Tuesday, 1 April 2014

The Act and Object of Worship

The impulse to worship is universal. If there’s a race or tribe anywhere in the world that does not worship, it has not been discovered. And yet the act of worship is, for the most part, so imperfect, so impure and so far astray that any teaching that might help us worship God more acceptably would indeed be a word well spoken. Psalm45.

There are INGREDIENTS that make up worship. One is ADMIRATION.
We can admire without worship but we cannot worship without admiring, because worship is admiration carried to infinitude. In the same way, we can honor what we do not worship, but we cannot worship the one we do not honor. So, worship carries the second ingredient called HONOR.
Then there is the spirit we call FASCINATION. We can only worship that which fascinates us. The old poet said in an often –quoted passage, “In our astonished reverence, we confess Thy uncreated loveliness.” There’s an astonishment that about reverence. II YOU CAN EXPLAIN IT, YOU CANNOT WORSHIP IT. You may admire it, you may honor it, but there is a mysterious fascination that carries the heart beyond itself and then we are nearer to worship.
Another ingredient, which perhaps should have been mentioned first, is LOVE. We can love without worshipping but we cannot worship without loving. Then love, when it lets itself go and no longer has any restraints, becomes adoration.

   We need to refine our definitions. Such words as honor love and adore don’t mean what they are supposed to mean. We use divine language in such a common way that when we try to rise to the exalted and divine level we find ourselves using words that do not express anything. If I had the power, I would pass a law permitting the use of such words as love, honor, and adore only in prayer, Bible teachings and songs. We have spoiled them and made them common, yet they belong to God.
     Worship seeks union with its beloved, and an active effort to close the gap between the heart and the God it adores is worship at its best.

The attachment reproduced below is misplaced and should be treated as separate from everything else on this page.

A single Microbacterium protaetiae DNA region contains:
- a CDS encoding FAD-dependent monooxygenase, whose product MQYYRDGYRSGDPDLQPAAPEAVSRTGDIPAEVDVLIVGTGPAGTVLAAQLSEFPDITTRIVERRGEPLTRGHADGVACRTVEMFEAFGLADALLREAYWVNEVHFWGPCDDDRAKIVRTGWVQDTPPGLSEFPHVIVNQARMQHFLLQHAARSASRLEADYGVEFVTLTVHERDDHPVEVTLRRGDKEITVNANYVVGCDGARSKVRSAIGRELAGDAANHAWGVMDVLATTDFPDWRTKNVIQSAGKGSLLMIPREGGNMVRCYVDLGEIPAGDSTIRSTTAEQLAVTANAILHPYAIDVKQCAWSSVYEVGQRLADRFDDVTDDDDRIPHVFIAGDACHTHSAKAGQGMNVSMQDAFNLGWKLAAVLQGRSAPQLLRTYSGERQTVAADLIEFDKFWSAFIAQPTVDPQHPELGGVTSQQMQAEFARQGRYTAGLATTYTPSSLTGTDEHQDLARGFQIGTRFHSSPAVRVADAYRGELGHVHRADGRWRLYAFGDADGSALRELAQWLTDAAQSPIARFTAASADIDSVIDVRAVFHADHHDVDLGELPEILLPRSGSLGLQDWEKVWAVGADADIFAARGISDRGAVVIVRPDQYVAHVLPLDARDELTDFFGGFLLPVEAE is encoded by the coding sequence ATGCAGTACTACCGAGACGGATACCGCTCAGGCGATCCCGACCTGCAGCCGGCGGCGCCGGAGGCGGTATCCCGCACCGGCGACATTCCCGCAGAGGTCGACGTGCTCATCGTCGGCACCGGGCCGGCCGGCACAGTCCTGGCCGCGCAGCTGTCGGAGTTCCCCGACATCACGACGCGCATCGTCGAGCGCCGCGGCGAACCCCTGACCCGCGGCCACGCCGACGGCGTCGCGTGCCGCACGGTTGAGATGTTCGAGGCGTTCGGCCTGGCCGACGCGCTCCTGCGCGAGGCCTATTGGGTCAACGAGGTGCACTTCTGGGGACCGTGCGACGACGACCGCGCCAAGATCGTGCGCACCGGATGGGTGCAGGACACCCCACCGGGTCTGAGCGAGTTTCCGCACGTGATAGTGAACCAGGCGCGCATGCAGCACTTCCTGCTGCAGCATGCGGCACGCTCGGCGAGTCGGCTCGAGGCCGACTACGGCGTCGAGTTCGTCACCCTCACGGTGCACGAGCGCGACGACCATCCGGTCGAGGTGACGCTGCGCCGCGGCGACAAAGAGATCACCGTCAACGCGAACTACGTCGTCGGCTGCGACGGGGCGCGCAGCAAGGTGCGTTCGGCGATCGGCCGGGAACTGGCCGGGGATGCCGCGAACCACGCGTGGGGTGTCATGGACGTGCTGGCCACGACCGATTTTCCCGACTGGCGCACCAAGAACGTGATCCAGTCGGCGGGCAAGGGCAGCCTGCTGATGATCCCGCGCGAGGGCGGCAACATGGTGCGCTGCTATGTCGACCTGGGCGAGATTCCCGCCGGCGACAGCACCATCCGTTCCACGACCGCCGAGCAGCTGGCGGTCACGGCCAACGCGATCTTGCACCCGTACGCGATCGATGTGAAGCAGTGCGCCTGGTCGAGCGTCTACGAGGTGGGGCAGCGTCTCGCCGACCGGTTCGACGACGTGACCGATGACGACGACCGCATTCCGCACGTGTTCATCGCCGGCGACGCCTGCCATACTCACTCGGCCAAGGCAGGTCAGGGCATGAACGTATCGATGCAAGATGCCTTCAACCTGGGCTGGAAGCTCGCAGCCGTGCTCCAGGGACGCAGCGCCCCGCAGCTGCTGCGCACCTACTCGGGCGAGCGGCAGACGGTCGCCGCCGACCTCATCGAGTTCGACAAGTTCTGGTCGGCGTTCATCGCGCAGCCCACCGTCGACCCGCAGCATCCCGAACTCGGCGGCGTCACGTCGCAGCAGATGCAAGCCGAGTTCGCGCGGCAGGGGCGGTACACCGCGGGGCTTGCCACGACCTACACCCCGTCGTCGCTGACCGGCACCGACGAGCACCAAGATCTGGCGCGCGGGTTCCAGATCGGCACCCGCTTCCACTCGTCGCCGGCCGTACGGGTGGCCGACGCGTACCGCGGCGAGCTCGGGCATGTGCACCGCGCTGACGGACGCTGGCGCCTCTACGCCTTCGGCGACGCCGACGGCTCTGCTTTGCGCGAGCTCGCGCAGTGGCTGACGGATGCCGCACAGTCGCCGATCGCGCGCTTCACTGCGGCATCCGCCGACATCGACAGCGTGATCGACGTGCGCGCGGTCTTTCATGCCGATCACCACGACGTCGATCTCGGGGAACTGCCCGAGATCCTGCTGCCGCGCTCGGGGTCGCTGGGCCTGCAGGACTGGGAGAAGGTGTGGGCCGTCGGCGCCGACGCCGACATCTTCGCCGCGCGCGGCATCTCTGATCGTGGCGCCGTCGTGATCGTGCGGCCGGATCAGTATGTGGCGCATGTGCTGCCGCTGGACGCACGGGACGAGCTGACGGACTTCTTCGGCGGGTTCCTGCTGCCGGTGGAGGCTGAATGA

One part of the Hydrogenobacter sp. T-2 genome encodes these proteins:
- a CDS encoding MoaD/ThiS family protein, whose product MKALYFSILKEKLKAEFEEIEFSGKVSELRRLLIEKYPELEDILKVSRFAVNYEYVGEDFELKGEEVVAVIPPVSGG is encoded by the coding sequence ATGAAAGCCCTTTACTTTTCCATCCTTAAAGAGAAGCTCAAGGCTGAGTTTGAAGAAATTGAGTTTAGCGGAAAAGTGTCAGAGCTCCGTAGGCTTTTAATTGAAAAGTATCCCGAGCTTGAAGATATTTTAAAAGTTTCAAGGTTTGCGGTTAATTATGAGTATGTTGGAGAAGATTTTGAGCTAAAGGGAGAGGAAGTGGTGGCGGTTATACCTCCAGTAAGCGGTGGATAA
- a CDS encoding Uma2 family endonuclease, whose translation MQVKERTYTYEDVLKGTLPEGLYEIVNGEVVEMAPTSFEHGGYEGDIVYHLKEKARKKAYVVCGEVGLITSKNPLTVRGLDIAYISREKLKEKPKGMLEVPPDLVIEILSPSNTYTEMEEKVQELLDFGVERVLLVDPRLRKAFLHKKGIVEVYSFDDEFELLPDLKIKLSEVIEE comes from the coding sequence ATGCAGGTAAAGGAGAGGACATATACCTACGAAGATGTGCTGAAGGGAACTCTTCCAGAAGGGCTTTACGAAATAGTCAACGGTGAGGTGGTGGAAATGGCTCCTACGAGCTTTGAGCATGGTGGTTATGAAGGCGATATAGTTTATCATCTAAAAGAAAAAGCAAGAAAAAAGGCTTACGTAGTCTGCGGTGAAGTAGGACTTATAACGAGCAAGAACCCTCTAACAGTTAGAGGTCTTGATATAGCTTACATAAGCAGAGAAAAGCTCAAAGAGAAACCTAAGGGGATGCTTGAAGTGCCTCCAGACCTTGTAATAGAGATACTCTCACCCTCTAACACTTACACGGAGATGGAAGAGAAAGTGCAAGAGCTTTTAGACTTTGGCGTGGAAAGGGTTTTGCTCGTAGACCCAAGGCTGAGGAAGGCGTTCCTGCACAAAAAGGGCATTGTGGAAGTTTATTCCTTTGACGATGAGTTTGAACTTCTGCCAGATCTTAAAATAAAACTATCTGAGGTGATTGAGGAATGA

The object of worship, of course, is God. The Nicene Creed says that we worship “one God, the Father Almighty, Maker of heaven and earth, and of all things visible and invisible.” That is who we worship. If we could set forth all God’s attributes and tell all that God is, we would fall on our knees, undoubtedly, in adoring worship. It says in the bible that “He dwells in light unapproachable whom no man can see or has seen and live” (1Timothy 6:16, Exodus 33:20).  It says God is holy, eternal, omniscient, omnipotent and sovereign and that He has a thousand sovereign attributes. And all these should humble us and bring us down. I cannot accept with any sympathy the idea that we go to church to soothe ourselves and calm our spirits. We do calm our spirits and there is a soothing effect in worship, but the primary object of church attendance is not to relax-it is to offer worship, which belongs to God.

     David sees this God incarnated in Psalm45. He sees Him as God of the substance of His Father, born before the world was, and made as the substance of his mother, born in due time-a radiantly beautiful, romantic and winsome figure. And here are some objectives he used to describe this man who is God and this God who became man; Fair, Kingly, Gracious, Majestic, True, Meek, Righteous, Loving, Glad and Fragrant-yet “dwelling in the light which no man can approach unto” (1tim6:16), inspiring awe in His enemies and terror in His foes. This is the God we adore, He is the Lord, “Worship thou him” (Psalm45:11).

     Even announcing that we are going to have a worship/praise concert must start the wings of the seraphim to waving and the organs to playing, because heaven exists to worship God. The atmosphere and the very breezes that flow out of heaven are filled with divine worship. The health of the world is WORSHIP. #SELAH

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